“In Game Two, the Google machine made a move that no human ever would. And it was beautiful,” writes Cade Metz in Wired.

The move reminded me of the great Go Seigen,

considered to be one of the strongest players of all time, if not the greatest, because it was played on the inside, near the middle of the board, a type of move he made famous.

Lee Sedol vs AlphaGo Move 37 reactions and analysis

In the movie one hears, “Move 37 begat move 78.” From the aforementioned Wired article: “But in Game Four, the human made a move that no machine would ever expect. And it was beautiful too. Indeed, it was just as beautiful as the move from the Google machine—no less and no more. It showed that although machines are now capable of moments of genius, humans have hardly lost the ability to generate their own transcendent moments.” (https://www.wired.com/2016/03/two-moves-alphago-lee-sedol-redefined-future/)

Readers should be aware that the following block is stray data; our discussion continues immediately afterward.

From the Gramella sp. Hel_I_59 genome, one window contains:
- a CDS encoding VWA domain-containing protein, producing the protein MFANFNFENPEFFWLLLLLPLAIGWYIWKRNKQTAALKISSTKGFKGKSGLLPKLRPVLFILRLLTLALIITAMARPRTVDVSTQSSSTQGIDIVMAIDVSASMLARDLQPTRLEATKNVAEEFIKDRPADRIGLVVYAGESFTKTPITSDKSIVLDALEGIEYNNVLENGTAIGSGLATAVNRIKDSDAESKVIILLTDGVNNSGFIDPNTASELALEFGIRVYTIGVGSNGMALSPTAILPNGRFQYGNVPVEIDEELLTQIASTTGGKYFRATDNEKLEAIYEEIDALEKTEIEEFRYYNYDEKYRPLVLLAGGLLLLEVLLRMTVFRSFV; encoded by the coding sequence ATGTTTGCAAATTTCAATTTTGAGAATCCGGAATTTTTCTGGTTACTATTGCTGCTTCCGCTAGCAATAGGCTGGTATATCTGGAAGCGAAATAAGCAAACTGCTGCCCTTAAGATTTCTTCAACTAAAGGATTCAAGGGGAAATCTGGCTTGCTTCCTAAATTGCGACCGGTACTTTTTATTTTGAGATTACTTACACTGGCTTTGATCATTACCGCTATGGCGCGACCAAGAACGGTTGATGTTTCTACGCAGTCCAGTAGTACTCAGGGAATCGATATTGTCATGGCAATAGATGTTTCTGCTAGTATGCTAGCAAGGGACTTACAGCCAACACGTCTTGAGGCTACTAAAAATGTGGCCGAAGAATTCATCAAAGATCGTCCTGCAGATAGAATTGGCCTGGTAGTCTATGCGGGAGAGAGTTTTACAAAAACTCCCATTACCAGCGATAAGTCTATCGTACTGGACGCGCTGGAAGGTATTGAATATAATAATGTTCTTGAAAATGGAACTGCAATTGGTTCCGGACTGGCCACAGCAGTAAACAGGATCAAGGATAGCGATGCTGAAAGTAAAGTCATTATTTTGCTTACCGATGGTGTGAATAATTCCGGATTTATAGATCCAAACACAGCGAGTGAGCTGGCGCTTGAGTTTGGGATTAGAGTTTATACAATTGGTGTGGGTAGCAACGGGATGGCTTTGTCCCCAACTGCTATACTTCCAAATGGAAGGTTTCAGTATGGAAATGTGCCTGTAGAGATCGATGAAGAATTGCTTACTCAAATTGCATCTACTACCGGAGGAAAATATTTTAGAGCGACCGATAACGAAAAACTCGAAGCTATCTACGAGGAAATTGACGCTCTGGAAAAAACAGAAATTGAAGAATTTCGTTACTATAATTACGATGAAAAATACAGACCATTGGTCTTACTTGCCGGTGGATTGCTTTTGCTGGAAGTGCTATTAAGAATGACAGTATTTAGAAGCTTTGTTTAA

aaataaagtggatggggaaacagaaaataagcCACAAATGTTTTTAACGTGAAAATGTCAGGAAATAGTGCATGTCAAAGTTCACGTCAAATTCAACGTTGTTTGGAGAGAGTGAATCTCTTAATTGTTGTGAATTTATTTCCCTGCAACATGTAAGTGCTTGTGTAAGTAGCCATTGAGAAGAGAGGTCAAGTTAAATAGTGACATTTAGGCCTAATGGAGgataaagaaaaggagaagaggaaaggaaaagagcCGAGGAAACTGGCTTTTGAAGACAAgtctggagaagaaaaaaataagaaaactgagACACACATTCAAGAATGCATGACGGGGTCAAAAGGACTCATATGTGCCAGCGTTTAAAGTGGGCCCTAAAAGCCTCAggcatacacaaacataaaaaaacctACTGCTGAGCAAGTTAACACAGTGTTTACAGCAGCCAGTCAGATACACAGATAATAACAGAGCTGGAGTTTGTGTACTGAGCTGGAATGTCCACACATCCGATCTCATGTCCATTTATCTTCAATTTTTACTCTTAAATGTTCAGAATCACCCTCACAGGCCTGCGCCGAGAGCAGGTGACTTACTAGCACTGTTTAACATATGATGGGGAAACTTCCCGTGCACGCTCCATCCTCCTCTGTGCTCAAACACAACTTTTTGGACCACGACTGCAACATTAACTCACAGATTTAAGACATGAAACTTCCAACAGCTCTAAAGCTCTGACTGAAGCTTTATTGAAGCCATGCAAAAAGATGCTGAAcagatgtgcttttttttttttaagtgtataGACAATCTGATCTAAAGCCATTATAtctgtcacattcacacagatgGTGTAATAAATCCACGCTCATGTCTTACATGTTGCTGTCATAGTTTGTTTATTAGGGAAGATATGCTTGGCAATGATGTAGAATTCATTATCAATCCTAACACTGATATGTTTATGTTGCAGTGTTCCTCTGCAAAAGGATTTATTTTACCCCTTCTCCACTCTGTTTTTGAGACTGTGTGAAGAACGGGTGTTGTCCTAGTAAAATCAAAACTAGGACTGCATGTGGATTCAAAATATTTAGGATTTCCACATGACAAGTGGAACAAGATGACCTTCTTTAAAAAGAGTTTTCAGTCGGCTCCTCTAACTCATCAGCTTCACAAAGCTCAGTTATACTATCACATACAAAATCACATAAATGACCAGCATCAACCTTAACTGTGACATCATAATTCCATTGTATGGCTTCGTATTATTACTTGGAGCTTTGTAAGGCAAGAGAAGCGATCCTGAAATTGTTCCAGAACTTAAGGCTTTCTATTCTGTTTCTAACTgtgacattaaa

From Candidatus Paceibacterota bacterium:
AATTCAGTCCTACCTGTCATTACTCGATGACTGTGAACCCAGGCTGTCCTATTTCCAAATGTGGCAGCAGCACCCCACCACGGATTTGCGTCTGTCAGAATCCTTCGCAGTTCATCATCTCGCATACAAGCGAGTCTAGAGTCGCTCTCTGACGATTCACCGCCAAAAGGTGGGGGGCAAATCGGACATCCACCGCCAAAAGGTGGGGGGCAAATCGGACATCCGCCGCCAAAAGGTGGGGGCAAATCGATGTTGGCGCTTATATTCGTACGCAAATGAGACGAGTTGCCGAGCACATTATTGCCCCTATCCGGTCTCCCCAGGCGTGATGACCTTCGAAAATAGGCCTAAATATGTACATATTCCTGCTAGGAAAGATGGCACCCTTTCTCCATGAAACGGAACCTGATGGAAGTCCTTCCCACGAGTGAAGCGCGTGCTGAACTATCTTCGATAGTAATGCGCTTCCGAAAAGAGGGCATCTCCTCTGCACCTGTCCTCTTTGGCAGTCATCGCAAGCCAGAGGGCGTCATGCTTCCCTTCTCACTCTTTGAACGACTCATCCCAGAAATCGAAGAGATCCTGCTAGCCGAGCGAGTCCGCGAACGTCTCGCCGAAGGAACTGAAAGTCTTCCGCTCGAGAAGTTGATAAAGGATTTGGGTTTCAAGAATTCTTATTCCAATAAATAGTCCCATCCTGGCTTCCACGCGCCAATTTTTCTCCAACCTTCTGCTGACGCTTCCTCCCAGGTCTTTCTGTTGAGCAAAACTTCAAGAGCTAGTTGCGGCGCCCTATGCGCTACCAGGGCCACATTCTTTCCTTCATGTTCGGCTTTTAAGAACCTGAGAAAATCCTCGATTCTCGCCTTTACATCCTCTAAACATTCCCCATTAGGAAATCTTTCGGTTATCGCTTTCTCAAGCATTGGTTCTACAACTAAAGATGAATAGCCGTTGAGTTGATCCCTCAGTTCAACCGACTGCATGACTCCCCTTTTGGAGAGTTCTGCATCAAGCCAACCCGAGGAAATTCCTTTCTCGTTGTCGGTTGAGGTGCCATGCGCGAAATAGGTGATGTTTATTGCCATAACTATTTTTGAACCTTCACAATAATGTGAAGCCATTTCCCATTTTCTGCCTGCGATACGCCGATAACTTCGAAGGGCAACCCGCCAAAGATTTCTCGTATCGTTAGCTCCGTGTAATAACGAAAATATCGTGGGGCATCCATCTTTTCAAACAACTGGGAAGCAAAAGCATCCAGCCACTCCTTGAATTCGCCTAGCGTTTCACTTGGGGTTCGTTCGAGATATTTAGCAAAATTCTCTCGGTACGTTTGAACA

Move 78 has become known as the Hand of God move.

Lee Sedol Hand of God Move 78 Reaction and Analysis

Lee Sedol won the fourth game, striking a glorious blow for humans. Unfortunately he lost the final game in a close, hard fought battle. It may have been the last game a human will ever win against any program as the next incarnation of AlphaGo beat the current world No. 1 ranking player Ke Jie,

3-0 in the Future of Go Summit in Wuzhen, China, played on 23, 25, and 27 May 2017.